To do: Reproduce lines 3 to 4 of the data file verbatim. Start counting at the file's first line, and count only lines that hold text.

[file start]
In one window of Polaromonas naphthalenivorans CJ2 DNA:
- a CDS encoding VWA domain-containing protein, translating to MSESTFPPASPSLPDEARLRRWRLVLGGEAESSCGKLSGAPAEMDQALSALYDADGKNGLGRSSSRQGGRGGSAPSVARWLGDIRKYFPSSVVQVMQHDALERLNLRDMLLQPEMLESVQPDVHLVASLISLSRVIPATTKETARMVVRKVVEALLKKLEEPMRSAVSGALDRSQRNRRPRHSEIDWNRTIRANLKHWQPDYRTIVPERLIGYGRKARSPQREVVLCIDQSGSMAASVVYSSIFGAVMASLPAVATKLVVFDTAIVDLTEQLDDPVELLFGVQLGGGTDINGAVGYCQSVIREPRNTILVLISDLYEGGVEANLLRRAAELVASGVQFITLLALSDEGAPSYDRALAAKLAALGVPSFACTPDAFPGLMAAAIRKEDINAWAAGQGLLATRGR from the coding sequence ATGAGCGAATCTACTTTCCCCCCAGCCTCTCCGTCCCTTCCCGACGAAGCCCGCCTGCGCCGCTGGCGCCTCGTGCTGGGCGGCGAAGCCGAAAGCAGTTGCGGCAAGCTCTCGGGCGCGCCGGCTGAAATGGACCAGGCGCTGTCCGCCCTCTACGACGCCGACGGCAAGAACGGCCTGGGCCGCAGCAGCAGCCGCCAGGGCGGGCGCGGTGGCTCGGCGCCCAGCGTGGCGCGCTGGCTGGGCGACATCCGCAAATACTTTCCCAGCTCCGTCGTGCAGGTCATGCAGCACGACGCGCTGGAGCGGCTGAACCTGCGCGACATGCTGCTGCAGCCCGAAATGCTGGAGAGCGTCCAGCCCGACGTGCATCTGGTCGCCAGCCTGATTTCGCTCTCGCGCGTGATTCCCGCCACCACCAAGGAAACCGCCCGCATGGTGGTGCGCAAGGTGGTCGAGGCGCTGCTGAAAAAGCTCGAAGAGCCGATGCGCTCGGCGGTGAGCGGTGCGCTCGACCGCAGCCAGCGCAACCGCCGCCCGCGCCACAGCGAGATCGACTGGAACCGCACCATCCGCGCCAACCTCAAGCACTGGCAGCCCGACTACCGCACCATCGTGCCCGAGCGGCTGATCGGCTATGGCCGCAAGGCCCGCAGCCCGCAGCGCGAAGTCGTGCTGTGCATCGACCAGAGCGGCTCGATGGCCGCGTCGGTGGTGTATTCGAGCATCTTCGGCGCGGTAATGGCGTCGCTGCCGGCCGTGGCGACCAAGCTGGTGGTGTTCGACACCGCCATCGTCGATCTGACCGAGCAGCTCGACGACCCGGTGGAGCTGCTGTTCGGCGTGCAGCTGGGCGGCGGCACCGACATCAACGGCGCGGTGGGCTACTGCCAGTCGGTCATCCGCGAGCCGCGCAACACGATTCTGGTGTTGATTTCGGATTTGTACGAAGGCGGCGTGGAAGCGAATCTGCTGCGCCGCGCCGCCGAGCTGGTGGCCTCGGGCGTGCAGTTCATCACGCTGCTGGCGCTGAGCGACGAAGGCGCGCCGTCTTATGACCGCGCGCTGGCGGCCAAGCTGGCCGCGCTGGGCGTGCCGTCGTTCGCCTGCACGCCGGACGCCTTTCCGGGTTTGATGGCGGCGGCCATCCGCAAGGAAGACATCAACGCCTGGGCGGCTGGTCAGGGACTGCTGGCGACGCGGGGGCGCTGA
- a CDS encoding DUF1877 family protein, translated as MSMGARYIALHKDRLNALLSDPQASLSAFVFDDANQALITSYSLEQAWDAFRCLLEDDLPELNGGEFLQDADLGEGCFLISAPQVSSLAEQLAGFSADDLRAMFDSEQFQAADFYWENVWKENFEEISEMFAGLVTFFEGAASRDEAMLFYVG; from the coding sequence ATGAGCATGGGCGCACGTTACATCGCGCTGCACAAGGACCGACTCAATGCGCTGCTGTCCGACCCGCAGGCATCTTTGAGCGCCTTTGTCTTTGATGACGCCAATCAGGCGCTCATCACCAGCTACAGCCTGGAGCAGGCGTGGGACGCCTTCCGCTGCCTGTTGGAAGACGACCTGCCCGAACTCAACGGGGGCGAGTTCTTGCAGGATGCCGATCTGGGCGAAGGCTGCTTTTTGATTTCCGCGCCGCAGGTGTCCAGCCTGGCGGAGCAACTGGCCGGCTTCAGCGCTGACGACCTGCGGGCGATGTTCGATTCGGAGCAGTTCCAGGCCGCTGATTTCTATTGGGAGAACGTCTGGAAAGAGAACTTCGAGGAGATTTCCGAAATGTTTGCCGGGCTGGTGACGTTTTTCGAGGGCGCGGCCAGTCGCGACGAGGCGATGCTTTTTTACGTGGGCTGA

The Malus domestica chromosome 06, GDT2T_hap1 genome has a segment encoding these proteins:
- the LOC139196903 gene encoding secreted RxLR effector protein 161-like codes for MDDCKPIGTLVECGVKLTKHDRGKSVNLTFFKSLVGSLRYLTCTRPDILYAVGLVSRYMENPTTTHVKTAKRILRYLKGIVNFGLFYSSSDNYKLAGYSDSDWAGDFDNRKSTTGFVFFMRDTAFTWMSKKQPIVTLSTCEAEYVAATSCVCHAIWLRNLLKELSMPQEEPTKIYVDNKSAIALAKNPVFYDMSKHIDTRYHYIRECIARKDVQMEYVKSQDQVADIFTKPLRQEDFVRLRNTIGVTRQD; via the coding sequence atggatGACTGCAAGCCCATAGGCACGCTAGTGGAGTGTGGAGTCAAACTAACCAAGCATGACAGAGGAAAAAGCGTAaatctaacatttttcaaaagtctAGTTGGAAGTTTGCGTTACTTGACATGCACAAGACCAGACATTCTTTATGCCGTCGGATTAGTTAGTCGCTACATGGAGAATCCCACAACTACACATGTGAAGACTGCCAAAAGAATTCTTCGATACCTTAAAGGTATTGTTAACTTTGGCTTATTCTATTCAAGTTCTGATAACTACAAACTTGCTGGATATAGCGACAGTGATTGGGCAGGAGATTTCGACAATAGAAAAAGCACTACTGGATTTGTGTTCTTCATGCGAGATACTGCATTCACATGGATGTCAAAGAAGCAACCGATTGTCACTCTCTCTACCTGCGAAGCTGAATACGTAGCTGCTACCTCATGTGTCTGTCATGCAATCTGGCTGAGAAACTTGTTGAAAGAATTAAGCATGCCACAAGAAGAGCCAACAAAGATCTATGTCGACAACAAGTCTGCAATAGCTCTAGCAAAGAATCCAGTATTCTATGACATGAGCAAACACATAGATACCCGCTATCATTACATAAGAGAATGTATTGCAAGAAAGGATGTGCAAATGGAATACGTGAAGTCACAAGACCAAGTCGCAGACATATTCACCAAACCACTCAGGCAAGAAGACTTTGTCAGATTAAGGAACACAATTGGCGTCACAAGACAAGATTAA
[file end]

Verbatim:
- a CDS encoding DUF1877 family protein, translated as MSMGARYIALHKDRLNALLSDPQASLSAFVFDDANQALITSYSLEQAWDAFRCLLEDDLPELNGGEFLQDADLGEGCFLISAPQVSSLAEQLAGFSADDLRAMFDSEQFQAADFYWENVWKENFEEISEMFAGLVTFFEGAASRDEAMLFYVG; from the coding sequence ATGAGCATGGGCGCACGTTACATCGCGCTGCACAAGGACCGACTCAATGCGCTGCTGTCCGACCCGCAGGCATCTTTGAGCGCCTTTGTCTTTGATGACGCCAATCAGGCGCTCATCACCAGCTACAGCCTGGAGCAGGCGTGGGACGCCTTCCGCTGCCTGTTGGAAGACGACCTGCCCGAACTCAACGGGGGCGAGTTCTTGCAGGATGCCGATCTGGGCGAAGGCTGCTTTTTGATTTCCGCGCCGCAGGTGTCCAGCCTGGCGGAGCAACTGGCCGGCTTCAGCGCTGACGACCTGCGGGCGATGTTCGATTCGGAGCAGTTCCAGGCCGCTGATTTCTATTGGGAGAACGTCTGGAAAGAGAACTTCGAGGAGATTTCCGAAATGTTTGCCGGGCTGGTGACGTTTTTCGAGGGCGCGGCCAGTCGCGACGAGGCGATGCTTTTTTACGTGGGCTGA

The Malus domestica chromosome 06, GDT2T_hap1 genome has a segment encoding these proteins: